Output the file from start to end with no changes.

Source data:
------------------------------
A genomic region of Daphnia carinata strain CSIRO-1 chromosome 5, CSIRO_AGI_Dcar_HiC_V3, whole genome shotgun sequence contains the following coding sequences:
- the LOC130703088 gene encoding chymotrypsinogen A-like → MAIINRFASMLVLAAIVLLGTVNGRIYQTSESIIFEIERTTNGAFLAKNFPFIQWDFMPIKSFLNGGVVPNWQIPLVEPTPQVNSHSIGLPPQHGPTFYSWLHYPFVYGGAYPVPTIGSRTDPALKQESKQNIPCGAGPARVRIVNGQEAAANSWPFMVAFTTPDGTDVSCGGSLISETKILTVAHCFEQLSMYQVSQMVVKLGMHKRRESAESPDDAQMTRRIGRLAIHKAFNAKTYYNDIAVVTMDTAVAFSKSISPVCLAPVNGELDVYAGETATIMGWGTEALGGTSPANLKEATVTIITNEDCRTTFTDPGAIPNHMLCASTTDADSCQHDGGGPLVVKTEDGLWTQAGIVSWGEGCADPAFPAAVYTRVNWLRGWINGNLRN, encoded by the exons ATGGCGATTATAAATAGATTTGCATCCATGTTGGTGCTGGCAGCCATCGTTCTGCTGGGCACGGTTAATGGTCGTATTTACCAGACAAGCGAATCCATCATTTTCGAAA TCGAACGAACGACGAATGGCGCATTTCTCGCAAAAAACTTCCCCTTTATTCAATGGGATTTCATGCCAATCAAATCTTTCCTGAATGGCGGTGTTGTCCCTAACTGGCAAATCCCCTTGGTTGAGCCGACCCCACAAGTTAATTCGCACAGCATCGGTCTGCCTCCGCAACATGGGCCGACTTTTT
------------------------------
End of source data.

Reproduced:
A genomic region of Daphnia carinata strain CSIRO-1 chromosome 5, CSIRO_AGI_Dcar_HiC_V3, whole genome shotgun sequence contains the following coding sequences:
- the LOC130703088 gene encoding chymotrypsinogen A-like → MAIINRFASMLVLAAIVLLGTVNGRIYQTSESIIFEIERTTNGAFLAKNFPFIQWDFMPIKSFLNGGVVPNWQIPLVEPTPQVNSHSIGLPPQHGPTFYSWLHYPFVYGGAYPVPTIGSRTDPALKQESKQNIPCGAGPARVRIVNGQEAAANSWPFMVAFTTPDGTDVSCGGSLISETKILTVAHCFEQLSMYQVSQMVVKLGMHKRRESAESPDDAQMTRRIGRLAIHKAFNAKTYYNDIAVVTMDTAVAFSKSISPVCLAPVNGELDVYAGETATIMGWGTEALGGTSPANLKEATVTIITNEDCRTTFTDPGAIPNHMLCASTTDADSCQHDGGGPLVVKTEDGLWTQAGIVSWGEGCADPAFPAAVYTRVNWLRGWINGNLRN, encoded by the exons ATGGCGATTATAAATAGATTTGCATCCATGTTGGTGCTGGCAGCCATCGTTCTGCTGGGCACGGTTAATGGTCGTATTTACCAGACAAGCGAATCCATCATTTTCGAAA TCGAACGAACGACGAATGGCGCATTTCTCGCAAAAAACTTCCCCTTTATTCAATGGGATTTCATGCCAATCAAATCTTTCCTGAATGGCGGTGTTGTCCCTAACTGGCAAATCCCCTTGGTTGAGCCGACCCCACAAGTTAATTCGCACAGCATCGGTCTGCCTCCGCAACATGGGCCGACTTTTT